“Our biggest challenge is helping our customers understand the difference between automation and innovation … automation can only take what you currently do and do it faster or with fewer steps,” Showalter said. “Candor’s focus is on helping our clients survive and thrive in this challenging market, and we are doing everything we can to provide them with the technology and insights they need to get through this downturn and succeed well into the future. To help with this, Candor will be extending its offerings from the fulfillment space to the POS/direct-to-consumer space, and in parallel also take its services to the due diligence arena with pre- and post-close due diligence services that are fully automated and tremendously more robust and consistent than conventional services, which are manual and suffer quality, cost, and speed problems.”
Continued cooperation with regulatory bodies is a huge step that Showalter feels the industry is taking in the right direction.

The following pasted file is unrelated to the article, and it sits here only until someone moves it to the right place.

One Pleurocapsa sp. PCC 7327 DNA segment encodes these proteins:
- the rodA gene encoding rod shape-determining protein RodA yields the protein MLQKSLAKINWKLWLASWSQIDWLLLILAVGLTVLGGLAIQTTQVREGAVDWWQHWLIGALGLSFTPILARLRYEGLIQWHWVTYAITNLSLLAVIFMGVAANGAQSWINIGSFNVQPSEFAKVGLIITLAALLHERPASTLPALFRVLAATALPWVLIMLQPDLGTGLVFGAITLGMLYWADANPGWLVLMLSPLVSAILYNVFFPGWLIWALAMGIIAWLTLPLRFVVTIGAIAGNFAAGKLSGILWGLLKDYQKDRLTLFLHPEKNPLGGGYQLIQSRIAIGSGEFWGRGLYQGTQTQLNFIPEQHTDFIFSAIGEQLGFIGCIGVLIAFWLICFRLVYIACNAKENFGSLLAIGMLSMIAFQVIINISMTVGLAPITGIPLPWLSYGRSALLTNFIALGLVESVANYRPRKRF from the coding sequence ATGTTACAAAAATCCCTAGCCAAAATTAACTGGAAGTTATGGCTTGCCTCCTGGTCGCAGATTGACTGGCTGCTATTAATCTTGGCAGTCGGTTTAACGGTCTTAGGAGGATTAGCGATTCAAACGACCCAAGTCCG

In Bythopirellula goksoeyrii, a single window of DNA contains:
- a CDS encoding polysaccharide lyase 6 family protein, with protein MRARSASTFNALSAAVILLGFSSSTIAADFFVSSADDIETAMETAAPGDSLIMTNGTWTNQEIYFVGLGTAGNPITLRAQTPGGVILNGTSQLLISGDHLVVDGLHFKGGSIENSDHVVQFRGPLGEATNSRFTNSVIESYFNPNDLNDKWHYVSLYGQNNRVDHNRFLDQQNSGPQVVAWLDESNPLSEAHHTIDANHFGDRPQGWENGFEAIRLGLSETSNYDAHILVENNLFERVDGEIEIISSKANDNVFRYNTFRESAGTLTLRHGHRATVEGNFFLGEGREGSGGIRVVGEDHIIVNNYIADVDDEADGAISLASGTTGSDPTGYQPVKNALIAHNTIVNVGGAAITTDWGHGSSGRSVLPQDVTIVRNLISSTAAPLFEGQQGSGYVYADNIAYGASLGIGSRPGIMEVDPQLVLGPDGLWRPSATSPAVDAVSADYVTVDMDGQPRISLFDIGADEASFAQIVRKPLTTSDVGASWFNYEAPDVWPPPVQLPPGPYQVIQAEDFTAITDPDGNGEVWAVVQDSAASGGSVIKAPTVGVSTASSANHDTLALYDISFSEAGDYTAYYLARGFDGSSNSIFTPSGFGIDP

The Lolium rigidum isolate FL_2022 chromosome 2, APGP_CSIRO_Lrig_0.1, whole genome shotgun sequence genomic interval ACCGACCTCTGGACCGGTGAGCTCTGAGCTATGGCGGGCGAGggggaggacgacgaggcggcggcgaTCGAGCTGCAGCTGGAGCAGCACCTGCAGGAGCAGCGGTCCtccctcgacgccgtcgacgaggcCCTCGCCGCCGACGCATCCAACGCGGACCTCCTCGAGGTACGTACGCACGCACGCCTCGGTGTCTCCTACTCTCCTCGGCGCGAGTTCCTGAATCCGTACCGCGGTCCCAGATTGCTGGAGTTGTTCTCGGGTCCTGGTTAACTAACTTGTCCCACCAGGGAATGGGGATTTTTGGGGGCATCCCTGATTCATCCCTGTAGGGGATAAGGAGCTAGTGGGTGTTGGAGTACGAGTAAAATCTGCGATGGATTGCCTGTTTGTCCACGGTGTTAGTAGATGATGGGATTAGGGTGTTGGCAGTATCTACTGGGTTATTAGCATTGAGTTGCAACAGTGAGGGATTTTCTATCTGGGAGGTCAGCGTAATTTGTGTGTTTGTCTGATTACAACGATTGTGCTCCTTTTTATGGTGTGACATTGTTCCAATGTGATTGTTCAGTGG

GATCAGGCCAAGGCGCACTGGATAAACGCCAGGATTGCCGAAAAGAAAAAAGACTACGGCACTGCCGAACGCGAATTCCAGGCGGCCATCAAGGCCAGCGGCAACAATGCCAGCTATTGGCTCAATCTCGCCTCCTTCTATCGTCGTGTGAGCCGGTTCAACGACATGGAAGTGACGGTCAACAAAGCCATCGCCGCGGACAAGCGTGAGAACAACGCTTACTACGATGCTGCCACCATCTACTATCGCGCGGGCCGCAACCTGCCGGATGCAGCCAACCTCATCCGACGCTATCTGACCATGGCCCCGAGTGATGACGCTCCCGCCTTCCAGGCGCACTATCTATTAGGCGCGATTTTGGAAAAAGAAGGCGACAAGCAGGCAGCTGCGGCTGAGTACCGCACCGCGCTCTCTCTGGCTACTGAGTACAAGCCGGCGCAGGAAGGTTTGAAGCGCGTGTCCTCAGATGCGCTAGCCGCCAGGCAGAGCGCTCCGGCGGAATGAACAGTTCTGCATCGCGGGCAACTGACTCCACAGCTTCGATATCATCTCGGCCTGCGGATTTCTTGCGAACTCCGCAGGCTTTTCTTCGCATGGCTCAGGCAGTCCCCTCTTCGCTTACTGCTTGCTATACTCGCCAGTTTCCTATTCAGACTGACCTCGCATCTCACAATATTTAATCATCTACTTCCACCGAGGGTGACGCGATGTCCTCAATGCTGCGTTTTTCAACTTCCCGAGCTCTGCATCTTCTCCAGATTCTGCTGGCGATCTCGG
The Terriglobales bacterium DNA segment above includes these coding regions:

“It’s a fair expectation that increased regulatory scrutiny lies ahead, despite the recent performance of the mortgage market,” Showalter said. “The CFPB is signaling extensive underwriting reviews concerning the way servicers treated COVID-19-linked loans in forbearance. And of course, servicers are naturally looking to level up the consumer experience. So, there is a growing duality of expectations from the underwriting services. We recognize that without an expert system, the initial servicing purchase or the transfer of servicing rights consumer data can get lost or diluted. The corrupted data presents an additional challenge when the CFPB reviews the loan, keeping in mind the CFPB is naturally on the side of the consumer. Ready access to this vital information is not only crucial for both the lender and servicer, but additionally helps with predictive analytics to adjust servicing strategy in real-time.”
Candor Technology Contact
Gaffney Austin LLC